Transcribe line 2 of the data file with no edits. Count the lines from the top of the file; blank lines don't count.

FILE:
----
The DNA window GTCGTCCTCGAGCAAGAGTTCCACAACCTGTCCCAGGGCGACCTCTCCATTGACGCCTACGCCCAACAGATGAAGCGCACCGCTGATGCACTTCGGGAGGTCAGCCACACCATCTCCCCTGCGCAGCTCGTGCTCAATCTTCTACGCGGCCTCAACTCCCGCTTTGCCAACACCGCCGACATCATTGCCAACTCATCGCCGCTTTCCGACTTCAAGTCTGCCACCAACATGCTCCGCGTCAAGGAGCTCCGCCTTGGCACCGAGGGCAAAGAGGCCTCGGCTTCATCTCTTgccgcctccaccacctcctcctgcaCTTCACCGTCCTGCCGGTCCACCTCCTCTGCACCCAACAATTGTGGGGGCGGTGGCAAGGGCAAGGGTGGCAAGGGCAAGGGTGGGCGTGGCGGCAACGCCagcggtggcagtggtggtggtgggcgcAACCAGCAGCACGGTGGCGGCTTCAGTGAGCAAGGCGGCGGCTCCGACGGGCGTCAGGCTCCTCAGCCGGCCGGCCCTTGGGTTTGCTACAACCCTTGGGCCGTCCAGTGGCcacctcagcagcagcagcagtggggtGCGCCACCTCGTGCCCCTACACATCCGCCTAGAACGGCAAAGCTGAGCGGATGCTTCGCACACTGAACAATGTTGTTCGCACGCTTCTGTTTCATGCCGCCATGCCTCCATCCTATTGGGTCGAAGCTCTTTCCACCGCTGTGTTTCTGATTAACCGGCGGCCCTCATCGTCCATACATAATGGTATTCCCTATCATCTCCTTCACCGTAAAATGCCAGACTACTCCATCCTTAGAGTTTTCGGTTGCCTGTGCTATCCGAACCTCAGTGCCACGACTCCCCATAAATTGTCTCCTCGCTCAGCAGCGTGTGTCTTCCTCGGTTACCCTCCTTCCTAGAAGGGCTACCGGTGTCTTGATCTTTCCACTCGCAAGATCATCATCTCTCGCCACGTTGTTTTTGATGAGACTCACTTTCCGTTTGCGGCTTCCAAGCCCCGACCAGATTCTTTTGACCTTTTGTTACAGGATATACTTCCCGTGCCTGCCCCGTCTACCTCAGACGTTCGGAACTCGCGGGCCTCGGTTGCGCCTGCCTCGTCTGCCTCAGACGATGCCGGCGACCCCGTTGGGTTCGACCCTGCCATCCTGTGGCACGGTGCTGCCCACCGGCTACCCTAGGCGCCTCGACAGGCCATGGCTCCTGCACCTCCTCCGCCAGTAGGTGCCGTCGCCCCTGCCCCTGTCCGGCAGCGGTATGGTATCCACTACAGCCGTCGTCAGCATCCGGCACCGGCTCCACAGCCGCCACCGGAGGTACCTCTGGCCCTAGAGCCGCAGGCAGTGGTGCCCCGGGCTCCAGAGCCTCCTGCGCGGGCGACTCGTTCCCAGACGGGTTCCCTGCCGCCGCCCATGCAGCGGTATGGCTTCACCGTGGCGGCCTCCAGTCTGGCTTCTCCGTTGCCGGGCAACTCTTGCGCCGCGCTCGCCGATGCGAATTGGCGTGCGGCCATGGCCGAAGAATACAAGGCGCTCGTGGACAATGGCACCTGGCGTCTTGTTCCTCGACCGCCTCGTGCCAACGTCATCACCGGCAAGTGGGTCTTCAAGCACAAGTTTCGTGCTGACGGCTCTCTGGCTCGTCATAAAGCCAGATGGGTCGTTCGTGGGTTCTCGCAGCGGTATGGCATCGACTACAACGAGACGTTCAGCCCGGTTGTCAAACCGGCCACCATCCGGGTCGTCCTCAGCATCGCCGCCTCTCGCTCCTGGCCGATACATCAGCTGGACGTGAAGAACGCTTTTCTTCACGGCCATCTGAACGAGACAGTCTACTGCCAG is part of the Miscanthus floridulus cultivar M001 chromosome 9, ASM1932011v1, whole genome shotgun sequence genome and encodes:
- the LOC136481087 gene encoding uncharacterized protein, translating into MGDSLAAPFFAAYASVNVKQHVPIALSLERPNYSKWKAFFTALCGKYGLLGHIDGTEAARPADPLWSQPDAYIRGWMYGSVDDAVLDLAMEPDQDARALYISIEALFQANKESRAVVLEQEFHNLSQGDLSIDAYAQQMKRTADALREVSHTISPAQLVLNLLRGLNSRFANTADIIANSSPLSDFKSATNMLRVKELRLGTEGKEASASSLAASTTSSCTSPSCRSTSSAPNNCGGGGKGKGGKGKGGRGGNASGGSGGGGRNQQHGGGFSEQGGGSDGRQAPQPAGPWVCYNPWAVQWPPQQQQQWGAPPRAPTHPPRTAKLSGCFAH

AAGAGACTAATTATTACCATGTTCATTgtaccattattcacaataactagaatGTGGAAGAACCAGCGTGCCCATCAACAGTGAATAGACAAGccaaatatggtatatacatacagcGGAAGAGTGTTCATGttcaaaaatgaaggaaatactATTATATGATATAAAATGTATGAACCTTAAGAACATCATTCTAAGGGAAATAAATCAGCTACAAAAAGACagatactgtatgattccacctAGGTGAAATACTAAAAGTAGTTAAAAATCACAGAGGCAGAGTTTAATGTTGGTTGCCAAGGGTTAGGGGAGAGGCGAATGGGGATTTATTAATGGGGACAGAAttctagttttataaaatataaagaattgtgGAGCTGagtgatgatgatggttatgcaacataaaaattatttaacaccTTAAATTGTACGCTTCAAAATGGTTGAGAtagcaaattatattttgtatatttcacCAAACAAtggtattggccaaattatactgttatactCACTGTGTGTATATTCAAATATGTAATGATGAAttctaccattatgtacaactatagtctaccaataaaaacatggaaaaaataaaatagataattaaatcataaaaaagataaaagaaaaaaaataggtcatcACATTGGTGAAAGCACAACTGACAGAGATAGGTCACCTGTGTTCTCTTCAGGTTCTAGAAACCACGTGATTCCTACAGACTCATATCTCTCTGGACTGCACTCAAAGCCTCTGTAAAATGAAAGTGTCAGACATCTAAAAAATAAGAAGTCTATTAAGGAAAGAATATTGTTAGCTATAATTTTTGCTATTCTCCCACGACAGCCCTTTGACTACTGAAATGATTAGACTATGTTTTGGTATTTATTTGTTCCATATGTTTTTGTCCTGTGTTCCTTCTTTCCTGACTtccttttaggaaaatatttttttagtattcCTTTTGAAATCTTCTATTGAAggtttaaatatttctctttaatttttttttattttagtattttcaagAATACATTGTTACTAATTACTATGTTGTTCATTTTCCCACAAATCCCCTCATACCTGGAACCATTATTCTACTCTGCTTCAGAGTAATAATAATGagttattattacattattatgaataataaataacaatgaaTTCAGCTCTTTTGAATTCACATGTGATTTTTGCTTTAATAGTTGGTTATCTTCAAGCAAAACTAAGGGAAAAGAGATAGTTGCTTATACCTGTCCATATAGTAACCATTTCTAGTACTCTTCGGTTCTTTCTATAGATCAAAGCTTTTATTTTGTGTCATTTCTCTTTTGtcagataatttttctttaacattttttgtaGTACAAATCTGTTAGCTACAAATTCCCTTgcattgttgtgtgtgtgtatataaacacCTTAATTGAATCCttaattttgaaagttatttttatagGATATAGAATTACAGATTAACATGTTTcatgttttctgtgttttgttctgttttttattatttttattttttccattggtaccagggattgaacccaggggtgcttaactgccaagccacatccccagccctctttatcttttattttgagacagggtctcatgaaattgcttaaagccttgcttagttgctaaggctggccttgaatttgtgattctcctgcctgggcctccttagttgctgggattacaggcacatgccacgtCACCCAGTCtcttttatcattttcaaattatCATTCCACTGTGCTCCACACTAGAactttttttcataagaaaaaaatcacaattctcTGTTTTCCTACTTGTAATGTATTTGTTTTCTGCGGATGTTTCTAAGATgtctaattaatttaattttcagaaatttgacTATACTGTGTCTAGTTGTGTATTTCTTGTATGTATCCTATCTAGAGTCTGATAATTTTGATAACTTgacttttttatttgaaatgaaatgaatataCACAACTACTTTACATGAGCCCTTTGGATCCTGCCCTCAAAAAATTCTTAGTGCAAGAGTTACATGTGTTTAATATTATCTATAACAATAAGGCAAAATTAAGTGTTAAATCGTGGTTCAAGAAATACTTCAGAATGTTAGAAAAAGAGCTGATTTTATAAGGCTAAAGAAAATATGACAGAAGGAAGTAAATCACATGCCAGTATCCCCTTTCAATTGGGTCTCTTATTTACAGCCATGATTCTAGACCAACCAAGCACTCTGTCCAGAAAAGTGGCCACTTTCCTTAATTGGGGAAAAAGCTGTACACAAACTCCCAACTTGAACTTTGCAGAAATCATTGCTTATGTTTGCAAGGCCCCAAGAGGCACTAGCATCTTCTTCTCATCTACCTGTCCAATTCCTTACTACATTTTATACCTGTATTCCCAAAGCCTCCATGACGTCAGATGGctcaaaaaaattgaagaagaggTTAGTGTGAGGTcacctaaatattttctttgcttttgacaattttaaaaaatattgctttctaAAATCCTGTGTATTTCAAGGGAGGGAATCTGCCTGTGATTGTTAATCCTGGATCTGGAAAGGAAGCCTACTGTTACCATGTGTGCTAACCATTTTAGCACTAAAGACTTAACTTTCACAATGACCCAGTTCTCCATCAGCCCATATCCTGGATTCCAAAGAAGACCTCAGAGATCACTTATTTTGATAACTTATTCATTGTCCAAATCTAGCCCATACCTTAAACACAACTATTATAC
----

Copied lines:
- the LOC136481087 gene encoding uncharacterized protein, translating into MGDSLAAPFFAAYASVNVKQHVPIALSLERPNYSKWKAFFTALCGKYGLLGHIDGTEAARPADPLWSQPDAYIRGWMYGSVDDAVLDLAMEPDQDARALYISIEALFQANKESRAVVLEQEFHNLSQGDLSIDAYAQQMKRTADALREVSHTISPAQLVLNLLRGLNSRFANTADIIANSSPLSDFKSATNMLRVKELRLGTEGKEASASSLAASTTSSCTSPSCRSTSSAPNNCGGGGKGKGGKGKGGRGGNASGGSGGGGRNQQHGGGFSEQGGGSDGRQAPQPAGPWVCYNPWAVQWPPQQQQQWGAPPRAPTHPPRTAKLSGCFAH